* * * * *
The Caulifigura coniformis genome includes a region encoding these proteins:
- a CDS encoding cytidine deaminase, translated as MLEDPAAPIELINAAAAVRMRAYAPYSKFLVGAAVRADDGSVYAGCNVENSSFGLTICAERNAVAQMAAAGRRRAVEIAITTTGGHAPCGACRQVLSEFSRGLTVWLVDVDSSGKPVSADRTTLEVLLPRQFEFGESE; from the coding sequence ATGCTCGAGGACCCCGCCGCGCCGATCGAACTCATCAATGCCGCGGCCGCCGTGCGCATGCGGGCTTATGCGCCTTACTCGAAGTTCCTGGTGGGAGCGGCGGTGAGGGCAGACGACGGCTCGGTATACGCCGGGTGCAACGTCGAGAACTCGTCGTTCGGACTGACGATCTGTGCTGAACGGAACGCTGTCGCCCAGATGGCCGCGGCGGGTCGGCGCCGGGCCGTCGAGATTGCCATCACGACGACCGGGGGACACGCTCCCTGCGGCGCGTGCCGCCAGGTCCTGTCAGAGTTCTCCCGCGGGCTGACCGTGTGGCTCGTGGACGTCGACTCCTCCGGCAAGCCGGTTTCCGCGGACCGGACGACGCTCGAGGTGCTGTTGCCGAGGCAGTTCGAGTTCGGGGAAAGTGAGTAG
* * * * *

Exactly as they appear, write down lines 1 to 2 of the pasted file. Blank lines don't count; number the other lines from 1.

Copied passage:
The Caulifigura coniformis genome includes a region encoding these proteins:
- a CDS encoding cytidine deaminase, translated as MLEDPAAPIELINAAAAVRMRAYAPYSKFLVGAAVRADDGSVYAGCNVENSSFGLTICAERNAVAQMAAAGRRRAVEIAITTTGGHAPCGACRQVLSEFSRGLTVWLVDVDSSGKPVSADRTTLEVLLPRQFEFGESE; from the coding sequence ATGCTCGAGGACCCCGCCGCGCCGATCGAACTCATCAATGCCGCGGCCGCCGTGCGCATGCGGGCTTATGCGCCTTACTCGAAGTTCCTGGTGGGAGCGGCGGTGAGGGCAGACGACGGCTCGGTATACGCCGGGTGCAACGTCGAGAACTCGTCGTTCGGACTGACGATCTGTGCTGAACGGAACGCTGTCGCCCAGATGGCCGCGGCGGGTCGGCGCCGGGCCGTCGAGATTGCCATCACGACGACCGGGGGACACGCTCCCTGCGGCGCGTGCCGCCAGGTCCTGTCAGAGTTCTCCCGCGGGCTGACCGTGTGGCTCGTGGACGTCGACTCCTCCGGCAAGCCGGTTTCCGCGGACCGGACGACGCTCGAGGTGCTGTTGCCGAGGCAGTTCGAGTTCGGGGAAAGTGAGTAG